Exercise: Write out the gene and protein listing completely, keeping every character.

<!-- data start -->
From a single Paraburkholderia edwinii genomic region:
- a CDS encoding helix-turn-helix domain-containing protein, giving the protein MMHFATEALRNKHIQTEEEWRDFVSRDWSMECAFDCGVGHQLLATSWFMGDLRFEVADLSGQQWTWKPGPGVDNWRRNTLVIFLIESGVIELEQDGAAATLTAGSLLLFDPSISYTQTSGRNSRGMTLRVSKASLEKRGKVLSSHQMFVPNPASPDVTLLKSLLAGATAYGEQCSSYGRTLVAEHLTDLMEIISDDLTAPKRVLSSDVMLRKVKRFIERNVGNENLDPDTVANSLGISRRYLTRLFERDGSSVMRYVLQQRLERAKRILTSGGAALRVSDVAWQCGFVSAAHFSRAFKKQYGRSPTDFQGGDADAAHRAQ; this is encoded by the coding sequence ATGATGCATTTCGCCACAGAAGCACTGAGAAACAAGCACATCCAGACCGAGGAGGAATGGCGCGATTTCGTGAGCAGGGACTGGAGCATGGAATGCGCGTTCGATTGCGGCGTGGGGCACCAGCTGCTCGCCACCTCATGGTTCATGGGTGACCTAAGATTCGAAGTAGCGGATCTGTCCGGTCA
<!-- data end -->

From a single Paraburkholderia edwinii genomic region:
- a CDS encoding helix-turn-helix domain-containing protein, giving the protein MMHFATEALRNKHIQTEEEWRDFVSRDWSMECAFDCGVGHQLLATSWFMGDLRFEVADLSGQQWTWKPGPGVDNWRRNTLVIFLIESGVIELEQDGAAATLTAGSLLLFDPSISYTQTSGRNSRGMTLRVSKASLEKRGKVLSSHQMFVPNPASPDVTLLKSLLAGATAYGEQCSSYGRTLVAEHLTDLMEIISDDLTAPKRVLSSDVMLRKVKRFIERNVGNENLDPDTVANSLGISRRYLTRLFERDGSSVMRYVLQQRLERAKRILTSGGAALRVSDVAWQCGFVSAAHFSRAFKKQYGRSPTDFQGGDADAAHRAQ; this is encoded by the coding sequence ATGATGCATTTCGCCACAGAAGCACTGAGAAACAAGCACATCCAGACCGAGGAGGAATGGCGCGATTTCGTGAGCAGGGACTGGAGCATGGAATGCGCGTTCGATTGCGGCGTGGGGCACCAGCTGCTCGCCACCTCATGGTTCATGGGTGACCTAAGATTCGAAGTAGCGGATCTGTCCGGTCA